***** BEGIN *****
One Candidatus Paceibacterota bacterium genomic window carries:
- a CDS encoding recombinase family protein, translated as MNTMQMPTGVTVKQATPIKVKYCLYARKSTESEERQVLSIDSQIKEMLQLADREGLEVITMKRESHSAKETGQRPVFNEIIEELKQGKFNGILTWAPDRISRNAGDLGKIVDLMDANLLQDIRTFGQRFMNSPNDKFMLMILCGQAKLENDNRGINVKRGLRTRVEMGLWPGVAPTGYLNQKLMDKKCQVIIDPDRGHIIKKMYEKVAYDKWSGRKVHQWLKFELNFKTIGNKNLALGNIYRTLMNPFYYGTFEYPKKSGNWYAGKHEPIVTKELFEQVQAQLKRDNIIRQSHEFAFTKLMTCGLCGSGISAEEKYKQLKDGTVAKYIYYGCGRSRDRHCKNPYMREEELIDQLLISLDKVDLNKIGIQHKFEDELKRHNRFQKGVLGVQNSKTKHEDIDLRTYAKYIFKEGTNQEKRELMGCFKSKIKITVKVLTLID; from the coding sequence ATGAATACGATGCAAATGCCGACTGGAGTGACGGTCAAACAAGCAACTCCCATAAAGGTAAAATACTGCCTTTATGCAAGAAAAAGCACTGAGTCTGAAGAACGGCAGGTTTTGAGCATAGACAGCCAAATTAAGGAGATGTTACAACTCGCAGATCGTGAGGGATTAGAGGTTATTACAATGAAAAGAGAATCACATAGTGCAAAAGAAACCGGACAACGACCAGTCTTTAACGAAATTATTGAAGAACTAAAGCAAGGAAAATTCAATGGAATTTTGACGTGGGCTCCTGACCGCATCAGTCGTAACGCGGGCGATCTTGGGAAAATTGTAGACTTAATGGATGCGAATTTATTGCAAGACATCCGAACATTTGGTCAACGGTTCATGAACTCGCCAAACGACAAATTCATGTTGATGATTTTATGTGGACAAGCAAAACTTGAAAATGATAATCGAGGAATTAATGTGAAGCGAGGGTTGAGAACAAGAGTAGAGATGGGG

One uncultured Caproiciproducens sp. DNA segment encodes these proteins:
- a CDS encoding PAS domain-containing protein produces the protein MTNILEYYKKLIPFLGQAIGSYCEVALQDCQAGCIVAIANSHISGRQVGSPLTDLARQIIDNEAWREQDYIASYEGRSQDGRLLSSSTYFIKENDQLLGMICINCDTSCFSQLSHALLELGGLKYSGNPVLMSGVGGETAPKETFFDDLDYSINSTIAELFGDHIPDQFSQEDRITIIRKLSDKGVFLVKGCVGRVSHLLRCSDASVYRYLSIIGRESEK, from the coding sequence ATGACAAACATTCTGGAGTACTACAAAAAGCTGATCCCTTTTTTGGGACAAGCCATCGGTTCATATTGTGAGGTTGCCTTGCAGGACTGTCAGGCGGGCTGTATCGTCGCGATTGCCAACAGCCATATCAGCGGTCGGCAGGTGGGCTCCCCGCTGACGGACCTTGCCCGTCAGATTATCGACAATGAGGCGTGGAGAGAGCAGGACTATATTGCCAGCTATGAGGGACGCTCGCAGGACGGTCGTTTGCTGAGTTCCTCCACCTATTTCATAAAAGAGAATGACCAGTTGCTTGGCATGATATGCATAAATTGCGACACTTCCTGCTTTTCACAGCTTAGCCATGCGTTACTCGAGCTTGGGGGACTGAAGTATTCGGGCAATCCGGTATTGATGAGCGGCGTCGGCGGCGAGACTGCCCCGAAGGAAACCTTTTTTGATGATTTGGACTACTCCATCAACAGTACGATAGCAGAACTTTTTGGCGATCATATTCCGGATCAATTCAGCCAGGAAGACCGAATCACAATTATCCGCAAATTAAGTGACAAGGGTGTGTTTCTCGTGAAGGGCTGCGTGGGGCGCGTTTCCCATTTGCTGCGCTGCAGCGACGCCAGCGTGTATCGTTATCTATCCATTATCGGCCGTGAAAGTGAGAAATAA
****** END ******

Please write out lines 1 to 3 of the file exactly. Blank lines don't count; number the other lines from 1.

One Candidatus Paceibacterota bacterium genomic window carries:
- a CDS encoding recombinase family protein, translated as MNTMQMPTGVTVKQATPIKVKYCLYARKSTESEERQVLSIDSQIKEMLQLADREGLEVITMKRESHSAKETGQRPVFNEIIEELKQGKFNGILTWAPDRISRNAGDLGKIVDLMDANLLQDIRTFGQRFMNSPNDKFMLMILCGQAKLENDNRGINVKRGLRTRVEMGLWPGVAPTGYLNQKLMDKKCQVIIDPDRGHIIKKMYEKVAYDKWSGRKVHQWLKFELNFKTIGNKNLALGNIYRTLMNPFYYGTFEYPKKSGNWYAGKHEPIVTKELFEQVQAQLKRDNIIRQSHEFAFTKLMTCGLCGSGISAEEKYKQLKDGTVAKYIYYGCGRSRDRHCKNPYMREEELIDQLLISLDKVDLNKIGIQHKFEDELKRHNRFQKGVLGVQNSKTKHEDIDLRTYAKYIFKEGTNQEKRELMGCFKSKIKITVKVLTLID; from the coding sequence ATGAATACGATGCAAATGCCGACTGGAGTGACGGTCAAACAAGCAACTCCCATAAAGGTAAAATACTGCCTTTATGCAAGAAAAAGCACTGAGTCTGAAGAACGGCAGGTTTTGAGCATAGACAGCCAAATTAAGGAGATGTTACAACTCGCAGATCGTGAGGGATTAGAGGTTATTACAATGAAAAGAGAATCACATAGTGCAAAAGAAACCGGACAACGACCAGTCTTTAACGAAATTATTGAAGAACTAAAGCAAGGAAAATTCAATGGAATTTTGACGTGGGCTCCTGACCGCATCAGTCGTAACGCGGGCGATCTTGGGAAAATTGTAGACTTAATGGATGCGAATTTATTGCAAGACATCCGAACATTTGGTCAACGGTTCATGAACTCGCCAAACGACAAATTCATGTTGATGATTTTATGTGGACAAGCAAAACTTGAAAATGATAATCGAGGAATTAATGTGAAGCGAGGGTTGAGAACAAGAGTAGAGATGGGG

One uncultured Caproiciproducens sp. DNA segment encodes these proteins: